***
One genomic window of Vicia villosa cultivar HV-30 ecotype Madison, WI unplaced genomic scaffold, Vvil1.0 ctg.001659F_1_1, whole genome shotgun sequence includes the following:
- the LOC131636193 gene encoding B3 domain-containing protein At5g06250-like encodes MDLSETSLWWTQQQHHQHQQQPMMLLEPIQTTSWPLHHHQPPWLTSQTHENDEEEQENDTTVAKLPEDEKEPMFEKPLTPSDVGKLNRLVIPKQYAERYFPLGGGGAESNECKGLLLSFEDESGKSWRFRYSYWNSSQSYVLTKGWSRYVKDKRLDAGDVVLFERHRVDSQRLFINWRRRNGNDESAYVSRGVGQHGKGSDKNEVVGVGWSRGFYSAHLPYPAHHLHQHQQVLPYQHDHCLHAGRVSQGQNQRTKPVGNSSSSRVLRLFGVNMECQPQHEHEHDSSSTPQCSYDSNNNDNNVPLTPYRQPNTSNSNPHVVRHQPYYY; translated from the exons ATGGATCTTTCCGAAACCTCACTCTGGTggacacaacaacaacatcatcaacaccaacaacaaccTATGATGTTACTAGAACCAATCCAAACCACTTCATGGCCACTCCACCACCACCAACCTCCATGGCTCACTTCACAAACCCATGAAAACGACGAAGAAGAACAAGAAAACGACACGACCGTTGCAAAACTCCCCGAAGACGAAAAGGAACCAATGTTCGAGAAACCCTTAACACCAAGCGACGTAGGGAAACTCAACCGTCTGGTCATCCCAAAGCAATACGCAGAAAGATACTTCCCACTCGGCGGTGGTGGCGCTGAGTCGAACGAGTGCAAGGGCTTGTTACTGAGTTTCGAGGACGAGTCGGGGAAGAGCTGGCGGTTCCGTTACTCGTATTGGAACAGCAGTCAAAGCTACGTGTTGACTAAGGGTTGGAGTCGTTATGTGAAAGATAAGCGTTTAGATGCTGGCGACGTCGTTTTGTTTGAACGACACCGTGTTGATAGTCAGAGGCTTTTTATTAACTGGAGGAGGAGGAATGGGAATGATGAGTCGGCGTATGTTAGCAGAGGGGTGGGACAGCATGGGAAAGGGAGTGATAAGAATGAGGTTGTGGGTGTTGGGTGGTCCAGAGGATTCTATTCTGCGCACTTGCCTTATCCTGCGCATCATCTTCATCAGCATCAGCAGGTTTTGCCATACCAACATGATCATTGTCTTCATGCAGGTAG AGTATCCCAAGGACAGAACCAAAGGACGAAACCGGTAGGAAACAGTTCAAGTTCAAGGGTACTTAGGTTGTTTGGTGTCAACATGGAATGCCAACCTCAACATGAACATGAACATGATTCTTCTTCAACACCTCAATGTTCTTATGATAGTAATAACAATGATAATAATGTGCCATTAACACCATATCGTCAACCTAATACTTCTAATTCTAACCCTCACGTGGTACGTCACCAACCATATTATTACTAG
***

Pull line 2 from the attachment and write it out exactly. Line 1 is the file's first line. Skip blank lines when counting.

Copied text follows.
- the LOC131636193 gene encoding B3 domain-containing protein At5g06250-like encodes MDLSETSLWWTQQQHHQHQQQPMMLLEPIQTTSWPLHHHQPPWLTSQTHENDEEEQENDTTVAKLPEDEKEPMFEKPLTPSDVGKLNRLVIPKQYAERYFPLGGGGAESNECKGLLLSFEDESGKSWRFRYSYWNSSQSYVLTKGWSRYVKDKRLDAGDVVLFERHRVDSQRLFINWRRRNGNDESAYVSRGVGQHGKGSDKNEVVGVGWSRGFYSAHLPYPAHHLHQHQQVLPYQHDHCLHAGRVSQGQNQRTKPVGNSSSSRVLRLFGVNMECQPQHEHEHDSSSTPQCSYDSNNNDNNVPLTPYRQPNTSNSNPHVVRHQPYYY; translated from the exons ATGGATCTTTCCGAAACCTCACTCTGGTggacacaacaacaacatcatcaacaccaacaacaaccTATGATGTTACTAGAACCAATCCAAACCACTTCATGGCCACTCCACCACCACCAACCTCCATGGCTCACTTCACAAACCCATGAAAACGACGAAGAAGAACAAGAAAACGACACGACCGTTGCAAAACTCCCCGAAGACGAAAAGGAACCAATGTTCGAGAAACCCTTAACACCAAGCGACGTAGGGAAACTCAACCGTCTGGTCATCCCAAAGCAATACGCAGAAAGATACTTCCCACTCGGCGGTGGTGGCGCTGAGTCGAACGAGTGCAAGGGCTTGTTACTGAGTTTCGAGGACGAGTCGGGGAAGAGCTGGCGGTTCCGTTACTCGTATTGGAACAGCAGTCAAAGCTACGTGTTGACTAAGGGTTGGAGTCGTTATGTGAAAGATAAGCGTTTAGATGCTGGCGACGTCGTTTTGTTTGAACGACACCGTGTTGATAGTCAGAGGCTTTTTATTAACTGGAGGAGGAGGAATGGGAATGATGAGTCGGCGTATGTTAGCAGAGGGGTGGGACAGCATGGGAAAGGGAGTGATAAGAATGAGGTTGTGGGTGTTGGGTGGTCCAGAGGATTCTATTCTGCGCACTTGCCTTATCCTGCGCATCATCTTCATCAGCATCAGCAGGTTTTGCCATACCAACATGATCATTGTCTTCATGCAGGTAG AGTATCCCAAGGACAGAACCAAAGGACGAAACCGGTAGGAAACAGTTCAAGTTCAAGGGTACTTAGGTTGTTTGGTGTCAACATGGAATGCCAACCTCAACATGAACATGAACATGATTCTTCTTCAACACCTCAATGTTCTTATGATAGTAATAACAATGATAATAATGTGCCATTAACACCATATCGTCAACCTAATACTTCTAATTCTAACCCTCACGTGGTACGTCACCAACCATATTATTACTAG